As Florida’s 2015 Teacher of the Year, Christie Bassett is often asked about her own educational background, and each time the question is posed, she proudly shares her status as a Polk State alumna.
“I’m very thankful for my time at Polk State College,” said Bassett, who was named Florida Teacher of the Year last June.
“Polk State gave me the opportunity to grow into a college student, the ability to figure out my learning style, and it helped me decide that I wanted to have a career as an educator.”
Bassett first studied at Polk State as a dual-enrollment student while attending Kathleen High School. When she graduated from high school, the Polk County native transferred her credits to Florida Southern College.
Like students often do, though, Bassett found that she wasn’t quite ready for the four-year college experience. She was struggling in math, and she wasn’t entirely decided on a major.
After a year, Bassett decided to return to Polk State College.
“I was trying to find myself, to figure out what I wanted to do in life, and it was more affordable to do that here,” Bassett said.
While at Polk, Bassett took two developmental math classes that gave her a whole new start in the subject. She also worked full-time as a preschool teacher and studied art, taking several courses under longtime professor Gary Baker.
She may have come to Polk State searching for direction, but by the time Bassett graduated, she knew exactly where she was going — and she was prepared to get there.
“For a while, I thought maybe I would be a graphic designer, but then I took an office job, and I missed being around children. That’s when I realized education was where my heart was,” said Bassett, 30.
Bassett received her Associate in Arts degree from Polk State in 2004, and then returned to Florida Southern College, where she earned her bachelor’s degree in education. She’s currently back at Florida Southern, pursuing her Master of Education in Collaborative Teaching and Learning.
Since winning Teacher of the Year, an honor that recognizes educators who are exceptionally skilled at teaching and inspiring their students, and who demonstrate outstanding commitment to professional development and school and community service, Bassett has been traveling the state, serving as a liaison for the Florida Department of Education. She also represents Florida at national Teacher of the Year events; in fact, she will soon head to Washington, D.C., where she will meet President Obama and Dennis Ross (F-Fla.), and attend a barbecue hosted by Second Lady Jill Biden.
In her many tasks as Florida’s Teacher of the Year, Bassett’s objective is to acquire — and share — knowledge that will help students in the state receive a better education.
“I facilitate professional development sessions and talk to business and community leaders about ways they can support our schools,” she said. “What it all comes down to is providing the very best education we can to every student.”
When her run as Teacher of the Year is over, Bassett will return to her position as an art teacher at Lakeland’s Highlands Grove Elementary School, where she teaches as many as 750 students per week, leading them through lessons that intertwine texture and color with literacy and local history.
As an example of the learning that happens in her classroom, Bassett recalled a lesson in which she taught her students about strawberries, explaining the importance of the crop to the local economy. Students planted strawberries at the school, made artworks that captured each stage of the plants’ development, and then picked the strawberries to donate to a food shelter.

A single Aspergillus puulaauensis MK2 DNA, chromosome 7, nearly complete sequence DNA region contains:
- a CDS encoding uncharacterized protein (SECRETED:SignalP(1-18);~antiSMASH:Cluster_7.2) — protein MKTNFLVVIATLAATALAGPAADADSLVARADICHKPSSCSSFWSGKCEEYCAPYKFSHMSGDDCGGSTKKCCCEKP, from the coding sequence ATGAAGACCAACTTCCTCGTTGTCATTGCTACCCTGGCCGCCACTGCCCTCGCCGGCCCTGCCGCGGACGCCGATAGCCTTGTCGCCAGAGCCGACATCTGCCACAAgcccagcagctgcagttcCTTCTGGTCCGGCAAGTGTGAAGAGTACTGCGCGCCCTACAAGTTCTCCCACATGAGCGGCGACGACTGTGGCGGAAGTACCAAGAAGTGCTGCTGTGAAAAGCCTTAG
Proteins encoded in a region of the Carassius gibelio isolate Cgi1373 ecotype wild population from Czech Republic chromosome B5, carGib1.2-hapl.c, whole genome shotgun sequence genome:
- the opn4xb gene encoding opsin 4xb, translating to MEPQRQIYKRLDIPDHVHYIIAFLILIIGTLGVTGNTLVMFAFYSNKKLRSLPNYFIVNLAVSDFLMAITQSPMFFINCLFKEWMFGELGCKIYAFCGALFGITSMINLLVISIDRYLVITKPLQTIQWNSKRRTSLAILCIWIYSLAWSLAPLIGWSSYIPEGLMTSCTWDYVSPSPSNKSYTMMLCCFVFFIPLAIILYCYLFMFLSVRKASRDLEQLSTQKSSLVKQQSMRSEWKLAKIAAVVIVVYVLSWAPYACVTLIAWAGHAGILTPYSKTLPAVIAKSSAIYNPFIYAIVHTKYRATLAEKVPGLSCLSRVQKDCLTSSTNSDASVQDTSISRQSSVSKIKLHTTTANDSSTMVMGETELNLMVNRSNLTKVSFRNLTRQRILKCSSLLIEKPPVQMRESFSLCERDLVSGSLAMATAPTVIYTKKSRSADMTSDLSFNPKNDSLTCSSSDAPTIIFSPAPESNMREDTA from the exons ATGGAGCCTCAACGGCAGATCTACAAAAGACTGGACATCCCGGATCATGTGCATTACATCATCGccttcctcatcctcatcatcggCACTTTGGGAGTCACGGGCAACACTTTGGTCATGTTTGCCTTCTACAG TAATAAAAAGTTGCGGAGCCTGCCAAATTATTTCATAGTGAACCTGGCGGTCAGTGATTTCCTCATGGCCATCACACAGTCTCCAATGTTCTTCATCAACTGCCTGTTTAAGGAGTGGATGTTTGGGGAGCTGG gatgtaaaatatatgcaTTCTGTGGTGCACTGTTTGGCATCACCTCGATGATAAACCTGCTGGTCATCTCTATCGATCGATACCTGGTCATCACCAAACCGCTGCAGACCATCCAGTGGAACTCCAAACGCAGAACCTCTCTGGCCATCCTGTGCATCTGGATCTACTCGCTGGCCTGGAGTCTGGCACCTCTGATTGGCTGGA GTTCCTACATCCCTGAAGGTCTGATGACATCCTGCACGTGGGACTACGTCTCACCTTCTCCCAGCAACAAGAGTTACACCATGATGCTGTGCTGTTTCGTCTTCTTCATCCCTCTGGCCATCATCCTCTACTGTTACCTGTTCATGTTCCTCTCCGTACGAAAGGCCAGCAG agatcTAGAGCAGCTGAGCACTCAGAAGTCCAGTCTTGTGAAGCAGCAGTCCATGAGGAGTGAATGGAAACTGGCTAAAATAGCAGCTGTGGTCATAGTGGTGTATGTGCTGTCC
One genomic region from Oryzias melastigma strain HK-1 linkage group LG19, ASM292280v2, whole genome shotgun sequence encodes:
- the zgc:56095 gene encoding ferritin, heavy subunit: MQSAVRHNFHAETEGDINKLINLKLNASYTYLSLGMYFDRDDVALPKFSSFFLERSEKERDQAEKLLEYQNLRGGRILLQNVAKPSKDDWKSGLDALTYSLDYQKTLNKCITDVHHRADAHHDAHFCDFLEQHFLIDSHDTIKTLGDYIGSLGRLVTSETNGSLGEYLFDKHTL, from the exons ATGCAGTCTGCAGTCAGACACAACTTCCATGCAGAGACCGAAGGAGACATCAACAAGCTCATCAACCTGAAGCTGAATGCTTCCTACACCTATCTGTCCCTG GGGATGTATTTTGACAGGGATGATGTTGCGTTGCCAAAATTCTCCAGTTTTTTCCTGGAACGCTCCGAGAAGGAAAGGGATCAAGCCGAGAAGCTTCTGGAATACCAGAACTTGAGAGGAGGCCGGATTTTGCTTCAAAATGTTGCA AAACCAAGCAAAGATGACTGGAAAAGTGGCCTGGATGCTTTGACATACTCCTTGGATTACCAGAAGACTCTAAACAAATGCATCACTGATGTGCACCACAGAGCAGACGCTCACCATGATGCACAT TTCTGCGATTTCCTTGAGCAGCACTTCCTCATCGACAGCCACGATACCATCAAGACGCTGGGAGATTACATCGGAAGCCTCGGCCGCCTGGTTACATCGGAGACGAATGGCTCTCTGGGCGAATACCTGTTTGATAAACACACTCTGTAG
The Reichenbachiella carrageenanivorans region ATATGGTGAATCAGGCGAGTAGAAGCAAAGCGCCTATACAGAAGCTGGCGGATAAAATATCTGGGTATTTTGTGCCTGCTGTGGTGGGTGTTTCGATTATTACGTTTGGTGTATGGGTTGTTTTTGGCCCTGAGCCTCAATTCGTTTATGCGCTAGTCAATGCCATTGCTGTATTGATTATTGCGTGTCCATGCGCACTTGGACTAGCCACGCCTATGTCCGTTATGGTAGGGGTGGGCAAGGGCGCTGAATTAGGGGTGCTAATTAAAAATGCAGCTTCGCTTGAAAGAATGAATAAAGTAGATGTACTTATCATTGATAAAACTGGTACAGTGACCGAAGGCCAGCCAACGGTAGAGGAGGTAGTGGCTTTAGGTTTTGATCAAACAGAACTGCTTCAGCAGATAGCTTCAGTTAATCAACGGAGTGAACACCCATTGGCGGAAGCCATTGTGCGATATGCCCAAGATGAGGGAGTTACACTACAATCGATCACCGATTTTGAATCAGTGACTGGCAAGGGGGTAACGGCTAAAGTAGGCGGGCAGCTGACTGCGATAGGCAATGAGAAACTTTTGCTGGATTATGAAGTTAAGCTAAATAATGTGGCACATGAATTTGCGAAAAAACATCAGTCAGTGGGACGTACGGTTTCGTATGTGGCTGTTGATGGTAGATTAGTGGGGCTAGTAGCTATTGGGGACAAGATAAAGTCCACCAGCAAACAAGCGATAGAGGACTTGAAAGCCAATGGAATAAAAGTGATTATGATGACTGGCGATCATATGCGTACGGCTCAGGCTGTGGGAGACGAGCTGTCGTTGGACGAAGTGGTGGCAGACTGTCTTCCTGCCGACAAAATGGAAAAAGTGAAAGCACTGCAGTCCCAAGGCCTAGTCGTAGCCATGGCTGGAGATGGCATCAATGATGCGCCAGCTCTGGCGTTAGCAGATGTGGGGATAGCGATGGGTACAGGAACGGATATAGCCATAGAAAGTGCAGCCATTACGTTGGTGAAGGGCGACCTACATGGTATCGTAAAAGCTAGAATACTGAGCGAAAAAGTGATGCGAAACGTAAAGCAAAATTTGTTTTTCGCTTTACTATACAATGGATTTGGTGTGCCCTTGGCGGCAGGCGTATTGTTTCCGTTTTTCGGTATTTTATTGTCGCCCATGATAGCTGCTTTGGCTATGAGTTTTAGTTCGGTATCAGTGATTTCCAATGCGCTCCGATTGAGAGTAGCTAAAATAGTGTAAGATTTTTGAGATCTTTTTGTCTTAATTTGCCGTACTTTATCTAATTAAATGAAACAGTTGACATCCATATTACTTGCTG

Another example: Bassett teaches about the history of Lakeland, while also having her students study the architecture of downtown.
If you thought Bassett taught students how to finger-paint, or if you thought her class was a break from all the real work of the school day, you were very, very wrong.
Reflecting on she has learned as Teacher of the Year, Bassett said she has big plans for her classes in the future.
“When I get back to school, we are going to do even more discussions,” Bassett said. “We are going to extend and amplify our discussions, and collaborate even more with one another. I want my students to learn to look at artworks and break them down as if they were reading a text.”
In all that she does, and all that she achieves, however, Bassett still carries pieces of Polk State with her. This is where she decided to be an art teacher, and this is where the foundation for her teaching style was laid.
“I always remember Gary Baker saying that it was more important to do something the right way then doing something incorrectly just to finish it,” Bassett said.
“Like, if you were weaving a basket, and there was a mistake several rows down, he would have you go back and fix it. It was a lot of work to pull out the rows, but in the end, you were glad that you did, rather than just hurry through it to get done. I try to instill that attention to detail in my own students. If they learn that in my classroom, they will use it in all aspects of their life.”
Polk State College’s history is rich with stories of alumni who have gone on to make impacts, whether in the classrooms and laboratories of prestigious universities, the rough and tumble of commerce, or the halls of political power. Over the years, thousands of Polk State graduates have leveraged their education and experiences at Polk to transform their own lives and the lives of others. This transformation is the essence of what it means to “be Polk.” Whether in big ways or small ways, Polk State alumni embrace the challenge of living lives that matter. News@polk regularly profiles these alumni. Their story is the story of Polk. They are The Pride of Polk.